Introduction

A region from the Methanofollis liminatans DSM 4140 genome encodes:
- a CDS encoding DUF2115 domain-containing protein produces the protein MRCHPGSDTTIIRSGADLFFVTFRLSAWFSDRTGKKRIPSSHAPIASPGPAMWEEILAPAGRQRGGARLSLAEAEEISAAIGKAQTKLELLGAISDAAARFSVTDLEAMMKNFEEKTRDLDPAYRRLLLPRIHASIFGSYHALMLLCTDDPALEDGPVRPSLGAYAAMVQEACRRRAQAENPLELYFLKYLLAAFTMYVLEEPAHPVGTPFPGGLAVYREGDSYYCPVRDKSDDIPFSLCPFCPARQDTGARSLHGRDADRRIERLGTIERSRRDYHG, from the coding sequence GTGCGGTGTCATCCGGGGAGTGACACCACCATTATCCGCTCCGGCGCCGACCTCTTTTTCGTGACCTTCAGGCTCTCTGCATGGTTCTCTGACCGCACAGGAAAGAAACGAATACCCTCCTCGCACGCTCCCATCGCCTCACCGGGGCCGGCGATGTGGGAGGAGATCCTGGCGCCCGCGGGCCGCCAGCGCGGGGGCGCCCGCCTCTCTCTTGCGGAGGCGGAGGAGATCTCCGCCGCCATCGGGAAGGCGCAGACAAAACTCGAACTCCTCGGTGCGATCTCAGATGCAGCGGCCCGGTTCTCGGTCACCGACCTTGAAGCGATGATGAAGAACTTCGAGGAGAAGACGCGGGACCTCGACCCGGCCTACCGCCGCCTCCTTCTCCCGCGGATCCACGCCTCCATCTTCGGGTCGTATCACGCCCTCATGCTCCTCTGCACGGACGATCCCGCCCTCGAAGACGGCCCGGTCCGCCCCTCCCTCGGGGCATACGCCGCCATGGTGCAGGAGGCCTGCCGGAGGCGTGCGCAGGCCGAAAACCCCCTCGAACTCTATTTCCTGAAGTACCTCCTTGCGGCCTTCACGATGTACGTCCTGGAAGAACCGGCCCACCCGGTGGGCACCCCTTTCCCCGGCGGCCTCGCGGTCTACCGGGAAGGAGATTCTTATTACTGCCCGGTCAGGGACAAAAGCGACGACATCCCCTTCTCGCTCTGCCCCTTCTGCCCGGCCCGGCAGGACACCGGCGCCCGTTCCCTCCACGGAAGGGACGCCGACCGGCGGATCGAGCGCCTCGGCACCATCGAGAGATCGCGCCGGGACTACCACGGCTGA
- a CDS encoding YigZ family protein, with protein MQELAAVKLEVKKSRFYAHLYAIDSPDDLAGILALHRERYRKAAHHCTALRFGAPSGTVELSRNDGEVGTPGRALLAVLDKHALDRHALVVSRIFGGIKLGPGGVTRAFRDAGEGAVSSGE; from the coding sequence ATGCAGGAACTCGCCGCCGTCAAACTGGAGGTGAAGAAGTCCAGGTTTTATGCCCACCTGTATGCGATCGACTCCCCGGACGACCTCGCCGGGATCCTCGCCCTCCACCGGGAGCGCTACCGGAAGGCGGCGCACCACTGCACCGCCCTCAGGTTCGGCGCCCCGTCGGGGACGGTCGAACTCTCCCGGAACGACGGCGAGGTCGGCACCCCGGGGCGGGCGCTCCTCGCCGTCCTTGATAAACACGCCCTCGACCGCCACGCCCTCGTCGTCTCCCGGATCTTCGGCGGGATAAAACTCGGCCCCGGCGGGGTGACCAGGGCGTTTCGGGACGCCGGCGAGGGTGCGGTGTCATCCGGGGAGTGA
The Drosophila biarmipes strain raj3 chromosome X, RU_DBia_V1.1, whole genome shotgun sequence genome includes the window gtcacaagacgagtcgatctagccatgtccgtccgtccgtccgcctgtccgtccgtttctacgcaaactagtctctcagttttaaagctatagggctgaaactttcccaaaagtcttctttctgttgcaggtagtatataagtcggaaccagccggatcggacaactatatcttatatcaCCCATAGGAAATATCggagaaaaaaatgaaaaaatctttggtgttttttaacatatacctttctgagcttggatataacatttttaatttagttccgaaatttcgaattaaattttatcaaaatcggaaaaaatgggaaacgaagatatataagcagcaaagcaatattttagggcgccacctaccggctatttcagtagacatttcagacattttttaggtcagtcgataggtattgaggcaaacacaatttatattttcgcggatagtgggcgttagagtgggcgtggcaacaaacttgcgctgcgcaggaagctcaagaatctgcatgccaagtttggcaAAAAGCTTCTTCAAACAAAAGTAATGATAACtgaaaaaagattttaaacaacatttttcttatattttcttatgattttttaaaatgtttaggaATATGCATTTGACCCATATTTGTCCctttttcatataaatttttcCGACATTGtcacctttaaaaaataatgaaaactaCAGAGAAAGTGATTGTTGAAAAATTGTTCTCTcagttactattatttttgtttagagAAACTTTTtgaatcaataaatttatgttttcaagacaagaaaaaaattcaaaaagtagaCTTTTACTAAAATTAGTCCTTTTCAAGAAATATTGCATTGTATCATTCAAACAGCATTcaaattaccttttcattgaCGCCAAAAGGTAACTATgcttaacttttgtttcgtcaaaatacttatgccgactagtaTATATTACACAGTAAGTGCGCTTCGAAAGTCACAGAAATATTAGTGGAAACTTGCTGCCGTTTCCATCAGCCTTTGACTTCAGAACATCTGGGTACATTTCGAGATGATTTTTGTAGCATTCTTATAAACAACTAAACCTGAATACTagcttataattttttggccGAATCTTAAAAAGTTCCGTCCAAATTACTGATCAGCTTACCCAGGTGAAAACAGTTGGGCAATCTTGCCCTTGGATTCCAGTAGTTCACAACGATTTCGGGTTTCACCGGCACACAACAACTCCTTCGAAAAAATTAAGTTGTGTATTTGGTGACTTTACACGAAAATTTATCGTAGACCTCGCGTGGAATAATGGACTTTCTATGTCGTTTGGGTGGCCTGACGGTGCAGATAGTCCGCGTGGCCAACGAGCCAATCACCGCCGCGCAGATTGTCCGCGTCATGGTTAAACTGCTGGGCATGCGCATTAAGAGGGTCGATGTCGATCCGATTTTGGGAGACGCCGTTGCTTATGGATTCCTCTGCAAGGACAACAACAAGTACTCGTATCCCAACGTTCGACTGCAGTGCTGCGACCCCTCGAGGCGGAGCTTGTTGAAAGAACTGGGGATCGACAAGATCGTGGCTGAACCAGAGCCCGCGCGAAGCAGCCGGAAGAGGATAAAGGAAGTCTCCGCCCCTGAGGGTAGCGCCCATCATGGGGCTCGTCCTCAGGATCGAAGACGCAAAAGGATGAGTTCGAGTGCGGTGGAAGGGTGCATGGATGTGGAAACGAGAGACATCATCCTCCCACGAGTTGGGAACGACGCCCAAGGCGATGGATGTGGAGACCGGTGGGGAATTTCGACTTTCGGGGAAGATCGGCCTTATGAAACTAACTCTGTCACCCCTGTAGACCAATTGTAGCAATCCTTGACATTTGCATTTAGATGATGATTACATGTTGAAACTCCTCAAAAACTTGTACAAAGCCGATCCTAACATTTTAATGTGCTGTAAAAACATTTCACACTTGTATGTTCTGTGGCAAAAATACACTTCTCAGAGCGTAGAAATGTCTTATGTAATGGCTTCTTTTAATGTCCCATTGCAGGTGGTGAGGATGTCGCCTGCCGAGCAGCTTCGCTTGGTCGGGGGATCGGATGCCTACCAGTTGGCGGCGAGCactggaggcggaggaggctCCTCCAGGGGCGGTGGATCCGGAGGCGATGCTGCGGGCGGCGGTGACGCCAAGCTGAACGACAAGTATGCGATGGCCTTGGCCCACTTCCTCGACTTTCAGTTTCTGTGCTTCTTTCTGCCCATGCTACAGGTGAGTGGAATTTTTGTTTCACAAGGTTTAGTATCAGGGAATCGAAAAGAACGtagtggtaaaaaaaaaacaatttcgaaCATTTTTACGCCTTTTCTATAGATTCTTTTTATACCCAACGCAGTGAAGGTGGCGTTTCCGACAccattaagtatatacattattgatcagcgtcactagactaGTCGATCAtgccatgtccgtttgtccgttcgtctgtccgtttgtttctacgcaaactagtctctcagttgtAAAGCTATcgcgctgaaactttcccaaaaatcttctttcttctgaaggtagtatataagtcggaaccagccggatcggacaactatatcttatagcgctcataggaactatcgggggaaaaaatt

There is now compelling evidence that humans are altering virtually all of the Earth’s ecosystems. Vitousek et al. (1997) noted that more than half of the Earth’s fresh water is used by humans, nearly half of the land surface has been transformed by human action, more atmospheric nitrogen is fixed by human activities than by all natural terrestrial processes combined, and human activities are leading to significant losses of biodiversity. As a consequence of these actions, most (if not all) ecosystems can arguably be considered human-dominated ecosystems, regardless of whether humans actually occupy (live within) them. However, humans are also creating new ecosystems specifically for dwelling: these are urban ecosystems (Steams and Montag, 1974). These new, synthetic ecosystems are unquestionably human-dominated, and yet urban ecosystems are both qualitatively and quantitatively different from other human-dominated ecosystems in terms of development, sphere of influence, and potential impacts. Understanding these differences hinges on our ability to distinguish between urban and human-dominated. In 1900, only 9% of the world’s human population lived in “urban environments” (so called by the World Bank, 1984). This figure had increased to 40% by 1980, 50% by 2000, and is expected to increase to over 66% by 2025 (World Bank, 1984; Simpson, 1993; Rodick, 1995; Brockerhoff, 1996). The increasing abundance of such environments has not gone unnoticed by ecologists. Indeed, the “urban landscape is a well-appreciated form of landscape” (Weddle, 1986) and offers numerous areas of scientific study since urban landscapes are often characterized by the presence of exotic flora and fauna, an imbalance between biotic immigration and extinction rates (Rebele, 1994), and the presence of pollution in air, water, and soil (Botkin and Beveridge, 1997). Until recently, however, relatively little ecological research was conducted in urban settings. Indeed, ecologists have primarily sought to understand their subjects of study in the absence of humans and have usually considered humans chiefly as agents of disturbance (Pickett and McDonnell, 1993; Costanza, 1996). A recent survey of research papers in the foremost ecological journals between 1993-1997 revealed that only 25 of 6157 papers (0.4%) dealt specifically with urban species or were carried out in an urban setting (Collins et at., in review). Ecologists have recently begun to recognize this oversight, however, calling for more research into how overall ecosystem structure and function shape and are shaped by urban development (Matson, 1990; McDonnell and Pickett, 1990; Botkin and Beveridge, 1997; Walbridge, 1997; Parlange, 1998). Such a pursuit is not as easy as it sounds, however. There are logistical problems incurred from working in urban settings, such as difficulty in obtaining permission to conduct large-scale experiments on private property, as well as vandalism to field equipment (see also Yalden, 1980). Similar problems are faced in most ecological studies. What is different about conducting research on how patterns of urbanization affect ecological processes, though, is in determining what constitutes an “urban ecosystem.” By this, we mean recognition that an urban area is not simply a human-dominated area. Fundamentally, a landscape defined as urban shows some effects of human influence. Taken Iiterally, this could mean that the most remote sites could be called urban simply because humans have influenced a portion of their area at some point in time (e.g., by the presence of a secluded vacation cabin or even aboriginal ruins). Clearly, this description of urban is too broad to be very useful, and it confounds the differences between human-dominated and truly urban ecosystems. There is thus an evident need to remove the uncertainty with which ecologists define urban ecosystems and to correct oversights regarding definitions ( or lack thereot) of what it means to be “urban.” In this paper, we will examine definitions of the term “urban” as used by ecologists and look towards the social sciences for guidance in creating a more quantitative description of what an urban ecosystem is. In recognizing that urbanization is both an ecological and a social phenomenon (thereby recognizing that urban ecology is an interdisciplinary field), we will compare and contrast definitions of “urban” as used by ecologists and social scientists and will provide some case studies of how interdisciplinary studies have defined and used “urban.” This process will illuminate both strengths and gaps in current descriptions of urban systems. It will also provide both ecologists and social scientists with guidelines to quantify the urban setting of their own research projects. Although we recognize that no single definition of “urban” is necessarily more correct than another, we will demonstrate that demographic, economic, political, perceptive, and cultural criteria, when used in conjunction with geophysical and biological criteria, provide a more complete and useful definition.

 

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